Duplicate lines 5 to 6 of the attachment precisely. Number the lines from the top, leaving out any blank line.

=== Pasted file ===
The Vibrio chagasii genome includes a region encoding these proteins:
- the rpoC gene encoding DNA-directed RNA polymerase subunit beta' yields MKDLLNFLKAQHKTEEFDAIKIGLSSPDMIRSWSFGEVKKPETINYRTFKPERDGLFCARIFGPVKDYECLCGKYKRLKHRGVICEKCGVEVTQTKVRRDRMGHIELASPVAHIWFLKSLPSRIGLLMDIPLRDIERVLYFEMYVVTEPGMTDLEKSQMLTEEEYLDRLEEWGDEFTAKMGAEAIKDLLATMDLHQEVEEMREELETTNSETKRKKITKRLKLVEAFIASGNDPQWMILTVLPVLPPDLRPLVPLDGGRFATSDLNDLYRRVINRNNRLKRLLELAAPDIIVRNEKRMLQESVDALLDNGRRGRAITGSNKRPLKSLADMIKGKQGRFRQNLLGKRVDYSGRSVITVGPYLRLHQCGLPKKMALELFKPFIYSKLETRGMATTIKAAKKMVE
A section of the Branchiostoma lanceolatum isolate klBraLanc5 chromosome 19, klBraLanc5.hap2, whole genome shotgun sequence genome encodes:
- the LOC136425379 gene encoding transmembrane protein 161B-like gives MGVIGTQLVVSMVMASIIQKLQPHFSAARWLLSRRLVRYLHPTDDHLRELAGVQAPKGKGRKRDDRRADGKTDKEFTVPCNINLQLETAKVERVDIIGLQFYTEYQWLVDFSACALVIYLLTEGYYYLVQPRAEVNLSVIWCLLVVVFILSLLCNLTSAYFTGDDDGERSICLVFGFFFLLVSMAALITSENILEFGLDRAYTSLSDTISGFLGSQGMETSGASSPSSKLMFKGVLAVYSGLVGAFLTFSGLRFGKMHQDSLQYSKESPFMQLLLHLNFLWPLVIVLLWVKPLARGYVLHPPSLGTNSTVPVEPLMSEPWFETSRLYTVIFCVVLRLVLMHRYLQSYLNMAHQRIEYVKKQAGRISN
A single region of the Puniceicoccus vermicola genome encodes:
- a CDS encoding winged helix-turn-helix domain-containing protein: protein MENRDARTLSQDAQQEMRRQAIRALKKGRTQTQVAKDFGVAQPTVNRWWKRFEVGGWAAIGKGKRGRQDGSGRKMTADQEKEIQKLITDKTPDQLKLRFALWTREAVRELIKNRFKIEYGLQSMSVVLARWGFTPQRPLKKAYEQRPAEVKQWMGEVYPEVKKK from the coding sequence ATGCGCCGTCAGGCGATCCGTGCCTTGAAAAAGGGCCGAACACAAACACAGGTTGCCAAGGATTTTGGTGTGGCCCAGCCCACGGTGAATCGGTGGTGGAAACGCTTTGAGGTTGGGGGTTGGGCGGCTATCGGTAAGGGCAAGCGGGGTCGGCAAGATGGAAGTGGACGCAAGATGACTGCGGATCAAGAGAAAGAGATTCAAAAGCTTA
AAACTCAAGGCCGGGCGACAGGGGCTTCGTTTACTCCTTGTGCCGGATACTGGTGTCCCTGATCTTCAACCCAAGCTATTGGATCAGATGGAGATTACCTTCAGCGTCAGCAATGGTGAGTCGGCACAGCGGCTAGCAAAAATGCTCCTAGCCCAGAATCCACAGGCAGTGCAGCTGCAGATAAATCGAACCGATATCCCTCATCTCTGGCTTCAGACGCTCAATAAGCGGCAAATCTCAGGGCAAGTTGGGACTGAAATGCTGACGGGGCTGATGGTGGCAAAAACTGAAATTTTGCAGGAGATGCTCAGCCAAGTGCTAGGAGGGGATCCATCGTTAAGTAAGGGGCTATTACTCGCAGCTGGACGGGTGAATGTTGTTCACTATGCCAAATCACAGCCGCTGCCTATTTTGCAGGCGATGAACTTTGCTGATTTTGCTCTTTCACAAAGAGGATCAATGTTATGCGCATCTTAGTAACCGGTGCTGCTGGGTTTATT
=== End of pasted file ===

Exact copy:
A single region of the Puniceicoccus vermicola genome encodes:
- a CDS encoding winged helix-turn-helix domain-containing protein: protein MENRDARTLSQDAQQEMRRQAIRALKKGRTQTQVAKDFGVAQPTVNRWWKRFEVGGWAAIGKGKRGRQDGSGRKMTADQEKEIQKLITDKTPDQLKLRFALWTREAVRELIKNRFKIEYGLQSMSVVLARWGFTPQRPLKKAYEQRPAEVKQWMGEVYPEVKKK from the coding sequence ATGCGCCGTCAGGCGATCCGTGCCTTGAAAAAGGGCCGAACACAAACACAGGTTGCCAAGGATTTTGGTGTGGCCCAGCCCACGGTGAATCGGTGGTGGAAACGCTTTGAGGTTGGGGGTTGGGCGGCTATCGGTAAGGGCAAGCGGGGTCGGCAAGATGGAAGTGGACGCAAGATGACTGCGGATCAAGAGAAAGAGATTCAAAAGCTTA